How do you go through life without a bank account? How do you save money? Cash your paycheck? Pay your bills? Life without a bank account limits your access to secure places to build up assets and links to other financial products like loans. In the developing world, people are accustomed to living in an entirely cash-based economy, but in an advanced economy like the US, how is it possible that 8.2% of households (mostly low-income) got by without any sort of bank account in 2011?
Many low-income individuals are paid in cash, pre-paid cards (which are reloadable and used like regular debit cards), or paper checks. To convert prepaid cards or checks into cash, many of these people use check cashers, which, as the name indicates, will cash any check for a small fee. Many check cashers also offer bill-payment services via a direct relationship with utility providers (such as Comcast or the local electricity supplier), so customers can bring cash to the check casher, who will then send the money on to the utility provider (again, for a small fee).
Given that banks offer similar services without charging customers a fee for every transaction, why would people whose finances are so tight choose to use check cashers instead? In fact there are several reasons, and even among people who have a bank account, check cashers can sometimes be faster and easier to use. Check cashers are usually located in low-income neighborhoods and are open on nights and weekends, making it possible for people who work long hours or multiple jobs to access their services at any time. Someone walking home from a shift at 3am can cash their paycheck immediately after getting paid and pay the rent while they’re at it.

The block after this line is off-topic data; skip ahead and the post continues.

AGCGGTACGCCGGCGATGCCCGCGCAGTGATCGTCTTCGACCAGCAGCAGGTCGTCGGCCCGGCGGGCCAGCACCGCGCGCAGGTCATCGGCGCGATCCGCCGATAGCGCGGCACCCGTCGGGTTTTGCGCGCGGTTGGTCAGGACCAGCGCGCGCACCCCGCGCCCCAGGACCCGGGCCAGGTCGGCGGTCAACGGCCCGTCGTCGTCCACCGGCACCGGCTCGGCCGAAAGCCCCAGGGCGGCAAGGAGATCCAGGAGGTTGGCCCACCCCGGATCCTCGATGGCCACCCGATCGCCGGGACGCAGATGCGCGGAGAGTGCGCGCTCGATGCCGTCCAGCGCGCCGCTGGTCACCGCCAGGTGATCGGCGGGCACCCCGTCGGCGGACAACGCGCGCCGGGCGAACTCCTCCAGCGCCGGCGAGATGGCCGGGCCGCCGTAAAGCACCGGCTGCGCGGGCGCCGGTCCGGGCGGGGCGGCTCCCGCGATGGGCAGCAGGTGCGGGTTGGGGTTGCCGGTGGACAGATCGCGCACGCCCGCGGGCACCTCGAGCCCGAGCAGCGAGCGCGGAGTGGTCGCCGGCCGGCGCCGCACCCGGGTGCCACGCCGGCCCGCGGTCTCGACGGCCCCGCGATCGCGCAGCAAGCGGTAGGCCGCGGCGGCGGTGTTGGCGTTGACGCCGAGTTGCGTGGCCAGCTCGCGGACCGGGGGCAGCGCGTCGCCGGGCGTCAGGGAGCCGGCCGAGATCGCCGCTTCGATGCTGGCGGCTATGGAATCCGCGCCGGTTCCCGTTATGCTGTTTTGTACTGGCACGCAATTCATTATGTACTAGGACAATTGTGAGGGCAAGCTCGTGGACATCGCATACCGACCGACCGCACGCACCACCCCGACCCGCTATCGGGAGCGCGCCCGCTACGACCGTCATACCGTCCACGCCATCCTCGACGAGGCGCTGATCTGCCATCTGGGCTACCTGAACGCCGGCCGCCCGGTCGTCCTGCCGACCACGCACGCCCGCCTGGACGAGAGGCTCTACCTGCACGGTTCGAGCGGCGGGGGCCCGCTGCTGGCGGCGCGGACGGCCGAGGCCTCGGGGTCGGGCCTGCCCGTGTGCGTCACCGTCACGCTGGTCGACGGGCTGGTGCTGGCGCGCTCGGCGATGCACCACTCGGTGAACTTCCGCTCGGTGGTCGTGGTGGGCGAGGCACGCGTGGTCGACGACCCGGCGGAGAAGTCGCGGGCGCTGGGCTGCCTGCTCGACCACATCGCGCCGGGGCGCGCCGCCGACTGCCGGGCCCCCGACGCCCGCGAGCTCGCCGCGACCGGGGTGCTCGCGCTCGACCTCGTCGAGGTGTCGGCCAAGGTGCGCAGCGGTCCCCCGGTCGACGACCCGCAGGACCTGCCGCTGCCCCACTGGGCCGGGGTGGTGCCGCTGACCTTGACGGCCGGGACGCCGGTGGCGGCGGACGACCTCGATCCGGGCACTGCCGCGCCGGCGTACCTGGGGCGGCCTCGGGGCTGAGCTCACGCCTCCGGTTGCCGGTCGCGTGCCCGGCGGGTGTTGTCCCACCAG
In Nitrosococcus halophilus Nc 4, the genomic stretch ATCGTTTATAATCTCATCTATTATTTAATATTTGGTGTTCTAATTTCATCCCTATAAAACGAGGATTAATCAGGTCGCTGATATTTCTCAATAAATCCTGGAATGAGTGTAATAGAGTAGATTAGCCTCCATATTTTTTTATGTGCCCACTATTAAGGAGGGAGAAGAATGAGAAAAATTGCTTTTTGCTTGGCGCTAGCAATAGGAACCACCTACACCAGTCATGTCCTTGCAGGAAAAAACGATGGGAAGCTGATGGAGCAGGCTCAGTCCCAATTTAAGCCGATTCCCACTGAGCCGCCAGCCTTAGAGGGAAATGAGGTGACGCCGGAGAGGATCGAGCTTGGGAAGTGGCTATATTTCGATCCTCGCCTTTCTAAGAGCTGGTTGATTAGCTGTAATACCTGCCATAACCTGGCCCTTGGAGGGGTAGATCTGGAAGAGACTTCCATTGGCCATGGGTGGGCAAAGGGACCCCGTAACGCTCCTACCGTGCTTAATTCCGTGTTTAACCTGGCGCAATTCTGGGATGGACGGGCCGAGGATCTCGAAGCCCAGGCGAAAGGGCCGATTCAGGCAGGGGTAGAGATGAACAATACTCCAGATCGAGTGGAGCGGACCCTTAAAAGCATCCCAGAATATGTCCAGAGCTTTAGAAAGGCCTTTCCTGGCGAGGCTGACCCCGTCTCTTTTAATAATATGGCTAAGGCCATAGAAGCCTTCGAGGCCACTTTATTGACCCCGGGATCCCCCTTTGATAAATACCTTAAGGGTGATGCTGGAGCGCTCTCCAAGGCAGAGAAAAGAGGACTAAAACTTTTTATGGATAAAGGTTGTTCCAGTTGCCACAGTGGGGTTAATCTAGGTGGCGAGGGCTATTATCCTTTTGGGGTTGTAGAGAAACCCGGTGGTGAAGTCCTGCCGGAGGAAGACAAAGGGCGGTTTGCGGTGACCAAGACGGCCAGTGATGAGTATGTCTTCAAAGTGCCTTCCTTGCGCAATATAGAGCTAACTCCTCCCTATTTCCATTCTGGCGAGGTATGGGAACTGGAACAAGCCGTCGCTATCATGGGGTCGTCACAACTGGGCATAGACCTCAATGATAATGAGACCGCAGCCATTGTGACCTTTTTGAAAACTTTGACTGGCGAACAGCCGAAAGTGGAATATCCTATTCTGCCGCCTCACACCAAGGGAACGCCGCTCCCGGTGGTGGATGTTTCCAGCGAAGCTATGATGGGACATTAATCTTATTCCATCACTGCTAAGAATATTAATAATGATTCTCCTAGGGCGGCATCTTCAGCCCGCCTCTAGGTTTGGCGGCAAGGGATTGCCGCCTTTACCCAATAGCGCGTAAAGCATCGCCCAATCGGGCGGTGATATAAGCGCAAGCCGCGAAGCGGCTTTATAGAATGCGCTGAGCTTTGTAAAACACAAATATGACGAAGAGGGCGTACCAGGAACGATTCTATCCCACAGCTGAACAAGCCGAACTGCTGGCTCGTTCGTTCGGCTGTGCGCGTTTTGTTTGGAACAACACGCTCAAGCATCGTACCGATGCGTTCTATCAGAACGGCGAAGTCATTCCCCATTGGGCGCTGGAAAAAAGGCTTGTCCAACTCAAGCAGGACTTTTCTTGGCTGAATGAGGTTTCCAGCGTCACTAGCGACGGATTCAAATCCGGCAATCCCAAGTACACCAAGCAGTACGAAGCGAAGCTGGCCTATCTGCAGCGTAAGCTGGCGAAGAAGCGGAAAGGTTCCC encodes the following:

Check cashers may also be perceived as more transparent than banks, since they have simple fee structures which are posted clearly on the wall. Banking fees are often less clear, and low-income individuals are frequently surprised by unexpected fees for overdrafts or for dipping below the minimum balance requirement. Furthermore, people with too many overdrafts can get placed on black lists that prevent them from opening any bank accounts anywhere. One the other hand, cash-based transactions, or even prepaid card transactions, prevent overdrafts.
In the past, check cashers have been accused of imposing predatory business practices on low-income individuals who have no other options, but the industry has been changing in recent years. IPA Researcher Jonathan Zinman is working with New York-based check casher RiteCheck to develop and test an “impulse savings” program that allows customers to divert a small portion of their earnings to a savings account every time they cash a check. Zinman is testing a similar model with Community Trust Prospera, a credit union-check casher hybrid in San Jose, California. For more information on what IPA is doing to expand financial services to low-income individuals, check out our U.S. Household Finance Initiative here.